A Japanese living in London writes anything about everyday life in UK – cafe, restaurant, design, stores, politics, news, events, art/museums, films, food, fashion, travel etc. イギリス暮らしもかれこれ10年。カフェ、レストラン、デザイン、お店、政治、ニュース、イベント、アート／美術館、映画、食、ファッション、旅行等々、ロンドンでの日常生活や、英国に関する情報を思いつくままに綴ります。
After everything in her life falls to pieces, including her marriage to wealthy businessman Hal (Alec Baldwin), elegant New York socialite Jasmine (Cate Blanchett) moves into her sister Ginger’s (Sally Hawkins) modest apartment in San Francisco. Jasmine is in a fragile mental state and depends on anti-depressants and vodka. She doesn’t cope well with her undesired new life and still behaves like an aristocrat, and calls her sister’s boyfriend and ex-husband ‘losers’. She reluctantly works as the receptionist in a dentist’s office, with a improvised goal to study to be a successful interior designer with her sophisticated taste. One day, Jasmine meets Dwight (Peter Sarsgaard), a diplomat who is quickly smitten with her beauty, sophistication and style, and finds a hope to get back to high life. However, her lies about her past lead to another catastrophic blow to Jasmine.
This comedy-drama hilariously but painfully portrays fall of a woman who had everything but lost everything except her pride. I was annoyed with Jasmine’s arrogance at the beginning but gradually started to feel sympathy and to pity her. She is forced to live like an ‘ordinary’ people that causes her a nervous breakdown, but she tries to cope with hardship in her own way though a bit clumsy and bit unrealistic. Cate Blanchett did play the role perfectly, and I can’t think about any actress who can do better than her. Also I am impressed Woody Allen as a man, can perfectly describe woman’s nature – closing one eye on her husband’s infidelity and illegal activity or telling a ‘little’ lie to protect her own happiness. I give this film a 5-star.
I didn’t go to Angel’s cinema Screen on the Green (past blog) for a long time, and during the break, the cinema has become a part of Everyman Cinemas. Accordingly, comfy sofa seating called ‘Premier Seat’ is introduced at the last two rows, and there you can enjoy a film like you are in your living room, with extra £2.00. There is a café/bar at the back that serves you a refreshment at your own seat. The cinema is also recommended.
Two popular American burger chains, Shake Shack and Five Guys, opened their first UK venues, both in July this year and both in Covent Garden, only few minutes away with each other, coincidentally or not. We lived in US before we came to UK and miss American burgers (I can’t explain, but something is different from British counterpart), so we tried them both.
First, Shake Shack from New York, started in 2004 as a hot dog cart in Madison Square Park in Manhattan. It was named “Best Burger 2005” by New York magazine. As of 2013, the chain has 20 restaurants in USA and 9 international locations including London.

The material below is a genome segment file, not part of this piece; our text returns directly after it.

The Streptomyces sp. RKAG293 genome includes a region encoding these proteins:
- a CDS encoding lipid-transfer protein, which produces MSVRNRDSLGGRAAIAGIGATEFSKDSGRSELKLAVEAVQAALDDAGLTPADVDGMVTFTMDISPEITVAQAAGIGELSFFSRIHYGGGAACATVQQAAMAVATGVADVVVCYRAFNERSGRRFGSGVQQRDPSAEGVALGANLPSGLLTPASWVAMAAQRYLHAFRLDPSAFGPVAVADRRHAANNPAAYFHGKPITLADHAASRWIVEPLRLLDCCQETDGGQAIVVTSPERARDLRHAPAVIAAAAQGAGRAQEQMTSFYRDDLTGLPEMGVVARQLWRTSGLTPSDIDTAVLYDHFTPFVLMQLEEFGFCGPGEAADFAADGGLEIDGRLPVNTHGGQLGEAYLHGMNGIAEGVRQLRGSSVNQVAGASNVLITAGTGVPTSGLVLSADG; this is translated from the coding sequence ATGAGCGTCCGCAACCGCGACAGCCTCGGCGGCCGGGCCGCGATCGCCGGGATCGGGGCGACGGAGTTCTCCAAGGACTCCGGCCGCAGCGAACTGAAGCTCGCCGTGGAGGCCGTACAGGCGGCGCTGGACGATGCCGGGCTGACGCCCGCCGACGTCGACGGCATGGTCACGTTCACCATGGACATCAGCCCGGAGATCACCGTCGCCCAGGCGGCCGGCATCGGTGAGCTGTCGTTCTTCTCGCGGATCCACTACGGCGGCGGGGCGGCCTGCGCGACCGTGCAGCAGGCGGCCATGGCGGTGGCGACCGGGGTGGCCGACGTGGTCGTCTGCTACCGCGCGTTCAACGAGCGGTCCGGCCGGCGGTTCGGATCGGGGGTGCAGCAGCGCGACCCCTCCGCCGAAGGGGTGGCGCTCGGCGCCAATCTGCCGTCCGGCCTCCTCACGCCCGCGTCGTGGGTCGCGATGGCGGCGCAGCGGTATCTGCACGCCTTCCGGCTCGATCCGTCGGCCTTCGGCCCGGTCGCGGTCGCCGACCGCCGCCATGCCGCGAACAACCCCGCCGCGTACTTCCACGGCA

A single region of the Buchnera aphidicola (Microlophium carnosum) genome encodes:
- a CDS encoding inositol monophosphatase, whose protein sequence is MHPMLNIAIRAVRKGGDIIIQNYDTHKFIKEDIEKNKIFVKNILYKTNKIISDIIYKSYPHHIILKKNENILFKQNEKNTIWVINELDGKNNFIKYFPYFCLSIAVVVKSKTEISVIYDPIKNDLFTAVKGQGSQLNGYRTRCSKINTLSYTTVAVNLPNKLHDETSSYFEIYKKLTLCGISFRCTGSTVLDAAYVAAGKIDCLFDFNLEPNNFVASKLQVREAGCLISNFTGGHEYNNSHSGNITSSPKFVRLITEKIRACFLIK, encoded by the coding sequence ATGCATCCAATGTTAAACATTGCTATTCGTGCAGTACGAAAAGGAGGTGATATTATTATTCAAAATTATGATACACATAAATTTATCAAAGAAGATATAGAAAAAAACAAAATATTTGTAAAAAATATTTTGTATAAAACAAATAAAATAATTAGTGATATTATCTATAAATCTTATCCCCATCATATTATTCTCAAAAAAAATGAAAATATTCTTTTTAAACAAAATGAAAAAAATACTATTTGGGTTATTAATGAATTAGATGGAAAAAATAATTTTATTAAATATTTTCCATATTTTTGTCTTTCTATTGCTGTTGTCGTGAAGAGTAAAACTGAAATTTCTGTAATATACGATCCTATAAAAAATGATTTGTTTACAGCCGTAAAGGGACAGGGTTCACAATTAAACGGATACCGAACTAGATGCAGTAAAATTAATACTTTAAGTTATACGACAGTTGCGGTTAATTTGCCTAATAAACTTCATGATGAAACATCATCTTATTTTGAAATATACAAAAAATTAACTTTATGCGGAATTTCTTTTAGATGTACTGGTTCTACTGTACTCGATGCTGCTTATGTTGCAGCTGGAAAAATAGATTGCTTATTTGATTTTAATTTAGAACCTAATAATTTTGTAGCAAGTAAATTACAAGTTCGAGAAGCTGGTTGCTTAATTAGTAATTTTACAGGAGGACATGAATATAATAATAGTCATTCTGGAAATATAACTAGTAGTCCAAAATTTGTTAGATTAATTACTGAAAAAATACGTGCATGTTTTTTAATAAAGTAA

London brunch is located at the heart of Covent Garden in the Market Building. There was a cue to order, but it moved quite fast. You don’t have to wait at the counter to pick up your food – you are given a small device that beep when your food is ready at pick-up counter outside. Very practical system. They have huge seating area inside the Market where you can feel al-fresco but protected by the roof, as well as smaller space on the other side, outside the building. Plenty of seats so that you don’t have to dash when you spot an empty table.
As you can imagine that the chain is from design-conscious New York, their logo and food packaging are cute, as well as the presentation of the food such as simple white grease-proof paper wrapping and silver tray. Healthy food is important for health-conscious New Yorkers, like Londoners. Their burger is made of freshly grounded 100% all-natural Angus beef cooked medium, and you can add lettuce, tomato, pickle or onion on your choice. Single size is rather small, so choose double if you are hungry. Their fries are 100% free of artificial trans fats and cooked in 100% soybean oil. Their burger with traditional soft bun is fresh and juicy, and real American. I like it.
テートモダンの「William Klein + Daido Moriyama」（10月10日〜2013年1月20日）展は、アメリカ人フォトグラファーで映像作家のウィリアム・クラインと、1960年代の「プロヴォーク」ムーブメントで名を上げた森山大道という二人の写真家の、1950年代〜現代までの作品を展示。スナップショット、ブレやボケの意図的使用、粒子の粗いモノクロ写真といったヴィジュアル的に似た作風、そして、都市の貧困やグローバリゼーション、反戦デモやゲイ・パレードといった、人々の日常生活や政治的抗議行動を作品対象とするなど、共通点の多い二人の作品が同時に鑑賞できる。また、写真のみならず、グラフィックデザインを取り入れた、パイオニア的作品も展示されている。
Tate Modern’s “William Klein + Daido Moriyama (Oct 10 – Jan 20, 2013)” is double retrospective of the influential American photographer and filmmaker William Klein and Japanese photographer Daido Moriyama who merged from Japanese Provoke movement of the 1960s. With work from the 1950s to the present day, the exhibition demonstrates the visual affinity between their urgent, blurred and grainy style of photography and also their desire to convey street life and political protest, from anti-war demonstrations and gay pride marches to the effects of globalisation and urban deprivation. The exhibition explores not only photography itself but also pioneering use of graphic design to their works.
First seven rooms showcase Klein’s street shots in his native New York as well as Tokyo and Rome, fashion shoots, early paintings incorporating typography, photograms, satirical films of Mister Freedom and Who Are You Polly Maggoo?, and painted contact sheets, to prove his diverse talent as abstract painter, filmmaker, documentarian and graphic designer. Unlike Klein’s wide-ranging works, Moriyama’s 6 rooms after Klein’s focus more on photography, especially his well-known cityscapes of Tokyo, as well as scenes from the various routes and highways throughout Japan, close-ups of everyday objects, slideshow of northern island of Hokkaido, and the issues of Provoke magazine in which Moriyama and his contemporaries showcased their works.